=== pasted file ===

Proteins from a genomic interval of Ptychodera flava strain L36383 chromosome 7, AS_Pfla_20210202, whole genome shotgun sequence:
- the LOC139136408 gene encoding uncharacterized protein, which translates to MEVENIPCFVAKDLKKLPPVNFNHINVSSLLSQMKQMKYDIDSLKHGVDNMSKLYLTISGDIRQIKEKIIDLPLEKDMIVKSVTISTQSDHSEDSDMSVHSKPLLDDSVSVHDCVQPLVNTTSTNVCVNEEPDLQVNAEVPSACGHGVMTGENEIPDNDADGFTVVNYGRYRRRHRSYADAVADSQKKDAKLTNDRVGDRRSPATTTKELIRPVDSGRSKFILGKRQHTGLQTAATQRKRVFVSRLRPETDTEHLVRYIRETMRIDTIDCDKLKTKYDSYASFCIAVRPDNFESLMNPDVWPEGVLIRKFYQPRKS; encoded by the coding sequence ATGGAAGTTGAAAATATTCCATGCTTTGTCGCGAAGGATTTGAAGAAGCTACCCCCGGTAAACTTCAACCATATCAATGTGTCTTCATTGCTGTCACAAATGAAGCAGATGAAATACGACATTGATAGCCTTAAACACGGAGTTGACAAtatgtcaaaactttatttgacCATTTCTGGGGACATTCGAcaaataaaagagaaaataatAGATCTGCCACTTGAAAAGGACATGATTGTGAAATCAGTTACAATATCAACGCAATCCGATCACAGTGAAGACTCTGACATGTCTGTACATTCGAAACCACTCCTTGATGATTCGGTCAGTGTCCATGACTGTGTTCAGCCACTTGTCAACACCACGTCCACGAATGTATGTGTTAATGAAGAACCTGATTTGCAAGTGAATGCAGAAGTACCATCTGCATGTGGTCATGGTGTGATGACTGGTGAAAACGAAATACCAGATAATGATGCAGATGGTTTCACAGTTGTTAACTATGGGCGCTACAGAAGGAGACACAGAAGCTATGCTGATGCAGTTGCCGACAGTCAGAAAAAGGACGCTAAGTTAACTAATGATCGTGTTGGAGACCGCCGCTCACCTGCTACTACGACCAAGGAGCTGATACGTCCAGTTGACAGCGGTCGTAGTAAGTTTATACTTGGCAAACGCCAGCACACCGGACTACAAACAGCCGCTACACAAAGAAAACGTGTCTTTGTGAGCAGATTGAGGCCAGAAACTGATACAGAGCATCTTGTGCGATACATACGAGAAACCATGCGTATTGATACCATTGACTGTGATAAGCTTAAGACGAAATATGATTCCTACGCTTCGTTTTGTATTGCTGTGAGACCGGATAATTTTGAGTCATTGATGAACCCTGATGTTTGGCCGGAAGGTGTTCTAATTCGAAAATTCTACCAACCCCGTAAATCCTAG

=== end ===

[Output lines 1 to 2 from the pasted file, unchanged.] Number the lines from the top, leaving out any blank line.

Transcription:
Proteins from a genomic interval of Ptychodera flava strain L36383 chromosome 7, AS_Pfla_20210202, whole genome shotgun sequence:
- the LOC139136408 gene encoding uncharacterized protein, which translates to MEVENIPCFVAKDLKKLPPVNFNHINVSSLLSQMKQMKYDIDSLKHGVDNMSKLYLTISGDIRQIKEKIIDLPLEKDMIVKSVTISTQSDHSEDSDMSVHSKPLLDDSVSVHDCVQPLVNTTSTNVCVNEEPDLQVNAEVPSACGHGVMTGENEIPDNDADGFTVVNYGRYRRRHRSYADAVADSQKKDAKLTNDRVGDRRSPATTTKELIRPVDSGRSKFILGKRQHTGLQTAATQRKRVFVSRLRPETDTEHLVRYIRETMRIDTIDCDKLKTKYDSYASFCIAVRPDNFESLMNPDVWPEGVLIRKFYQPRKS; encoded by the coding sequence ATGGAAGTTGAAAATATTCCATGCTTTGTCGCGAAGGATTTGAAGAAGCTACCCCCGGTAAACTTCAACCATATCAATGTGTCTTCATTGCTGTCACAAATGAAGCAGATGAAATACGACATTGATAGCCTTAAACACGGAGTTGACAAtatgtcaaaactttatttgacCATTTCTGGGGACATTCGAcaaataaaagagaaaataatAGATCTGCCACTTGAAAAGGACATGATTGTGAAATCAGTTACAATATCAACGCAATCCGATCACAGTGAAGACTCTGACATGTCTGTACATTCGAAACCACTCCTTGATGATTCGGTCAGTGTCCATGACTGTGTTCAGCCACTTGTCAACACCACGTCCACGAATGTATGTGTTAATGAAGAACCTGATTTGCAAGTGAATGCAGAAGTACCATCTGCATGTGGTCATGGTGTGATGACTGGTGAAAACGAAATACCAGATAATGATGCAGATGGTTTCACAGTTGTTAACTATGGGCGCTACAGAAGGAGACACAGAAGCTATGCTGATGCAGTTGCCGACAGTCAGAAAAAGGACGCTAAGTTAACTAATGATCGTGTTGGAGACCGCCGCTCACCTGCTACTACGACCAAGGAGCTGATACGTCCAGTTGACAGCGGTCGTAGTAAGTTTATACTTGGCAAACGCCAGCACACCGGACTACAAACAGCCGCTACACAAAGAAAACGTGTCTTTGTGAGCAGATTGAGGCCAGAAACTGATACAGAGCATCTTGTGCGATACATACGAGAAACCATGCGTATTGATACCATTGACTGTGATAAGCTTAAGACGAAATATGATTCCTACGCTTCGTTTTGTATTGCTGTGAGACCGGATAATTTTGAGTCATTGATGAACCCTGATGTTTGGCCGGAAGGTGTTCTAATTCGAAAATTCTACCAACCCCGTAAATCCTAG